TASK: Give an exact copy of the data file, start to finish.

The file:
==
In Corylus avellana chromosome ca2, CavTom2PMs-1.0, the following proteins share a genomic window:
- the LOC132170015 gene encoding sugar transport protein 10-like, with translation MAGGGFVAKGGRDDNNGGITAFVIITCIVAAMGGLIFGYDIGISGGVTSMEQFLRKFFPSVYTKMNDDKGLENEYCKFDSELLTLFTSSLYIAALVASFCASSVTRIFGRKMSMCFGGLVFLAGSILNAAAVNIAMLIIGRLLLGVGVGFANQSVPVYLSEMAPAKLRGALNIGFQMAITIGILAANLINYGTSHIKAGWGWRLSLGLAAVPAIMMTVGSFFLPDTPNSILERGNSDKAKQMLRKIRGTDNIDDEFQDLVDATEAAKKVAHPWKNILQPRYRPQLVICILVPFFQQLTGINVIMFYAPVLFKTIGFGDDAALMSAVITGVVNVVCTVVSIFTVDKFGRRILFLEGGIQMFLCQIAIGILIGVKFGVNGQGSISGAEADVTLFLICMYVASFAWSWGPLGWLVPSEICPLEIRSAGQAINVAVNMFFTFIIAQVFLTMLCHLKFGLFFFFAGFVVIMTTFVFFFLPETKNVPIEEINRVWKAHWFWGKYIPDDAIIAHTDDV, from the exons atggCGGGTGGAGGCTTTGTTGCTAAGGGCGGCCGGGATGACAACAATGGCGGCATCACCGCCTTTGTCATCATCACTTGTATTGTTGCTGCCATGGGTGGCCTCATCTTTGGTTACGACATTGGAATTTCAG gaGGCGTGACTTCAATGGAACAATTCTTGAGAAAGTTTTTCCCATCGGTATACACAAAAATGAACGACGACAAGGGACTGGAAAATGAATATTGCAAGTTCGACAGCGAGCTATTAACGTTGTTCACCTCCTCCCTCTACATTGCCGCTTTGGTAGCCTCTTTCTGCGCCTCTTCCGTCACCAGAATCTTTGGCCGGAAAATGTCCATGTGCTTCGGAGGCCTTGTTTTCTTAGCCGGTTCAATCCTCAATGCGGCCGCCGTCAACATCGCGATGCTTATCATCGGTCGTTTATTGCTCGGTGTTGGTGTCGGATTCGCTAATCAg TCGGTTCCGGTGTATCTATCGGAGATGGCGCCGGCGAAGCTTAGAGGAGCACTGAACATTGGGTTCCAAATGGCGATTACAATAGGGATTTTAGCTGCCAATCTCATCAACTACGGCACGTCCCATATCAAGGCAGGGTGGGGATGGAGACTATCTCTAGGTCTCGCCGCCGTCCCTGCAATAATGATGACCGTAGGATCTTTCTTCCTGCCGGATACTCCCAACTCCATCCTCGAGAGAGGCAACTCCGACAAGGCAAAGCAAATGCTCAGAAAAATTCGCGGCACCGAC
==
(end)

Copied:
In Corylus avellana chromosome ca2, CavTom2PMs-1.0, the following proteins share a genomic window:
- the LOC132170015 gene encoding sugar transport protein 10-like, with translation MAGGGFVAKGGRDDNNGGITAFVIITCIVAAMGGLIFGYDIGISGGVTSMEQFLRKFFPSVYTKMNDDKGLENEYCKFDSELLTLFTSSLYIAALVASFCASSVTRIFGRKMSMCFGGLVFLAGSILNAAAVNIAMLIIGRLLLGVGVGFANQSVPVYLSEMAPAKLRGALNIGFQMAITIGILAANLINYGTSHIKAGWGWRLSLGLAAVPAIMMTVGSFFLPDTPNSILERGNSDKAKQMLRKIRGTDNIDDEFQDLVDATEAAKKVAHPWKNILQPRYRPQLVICILVPFFQQLTGINVIMFYAPVLFKTIGFGDDAALMSAVITGVVNVVCTVVSIFTVDKFGRRILFLEGGIQMFLCQIAIGILIGVKFGVNGQGSISGAEADVTLFLICMYVASFAWSWGPLGWLVPSEICPLEIRSAGQAINVAVNMFFTFIIAQVFLTMLCHLKFGLFFFFAGFVVIMTTFVFFFLPETKNVPIEEINRVWKAHWFWGKYIPDDAIIAHTDDV, from the exons atggCGGGTGGAGGCTTTGTTGCTAAGGGCGGCCGGGATGACAACAATGGCGGCATCACCGCCTTTGTCATCATCACTTGTATTGTTGCTGCCATGGGTGGCCTCATCTTTGGTTACGACATTGGAATTTCAG gaGGCGTGACTTCAATGGAACAATTCTTGAGAAAGTTTTTCCCATCGGTATACACAAAAATGAACGACGACAAGGGACTGGAAAATGAATATTGCAAGTTCGACAGCGAGCTATTAACGTTGTTCACCTCCTCCCTCTACATTGCCGCTTTGGTAGCCTCTTTCTGCGCCTCTTCCGTCACCAGAATCTTTGGCCGGAAAATGTCCATGTGCTTCGGAGGCCTTGTTTTCTTAGCCGGTTCAATCCTCAATGCGGCCGCCGTCAACATCGCGATGCTTATCATCGGTCGTTTATTGCTCGGTGTTGGTGTCGGATTCGCTAATCAg TCGGTTCCGGTGTATCTATCGGAGATGGCGCCGGCGAAGCTTAGAGGAGCACTGAACATTGGGTTCCAAATGGCGATTACAATAGGGATTTTAGCTGCCAATCTCATCAACTACGGCACGTCCCATATCAAGGCAGGGTGGGGATGGAGACTATCTCTAGGTCTCGCCGCCGTCCCTGCAATAATGATGACCGTAGGATCTTTCTTCCTGCCGGATACTCCCAACTCCATCCTCGAGAGAGGCAACTCCGACAAGGCAAAGCAAATGCTCAGAAAAATTCGCGGCACCGAC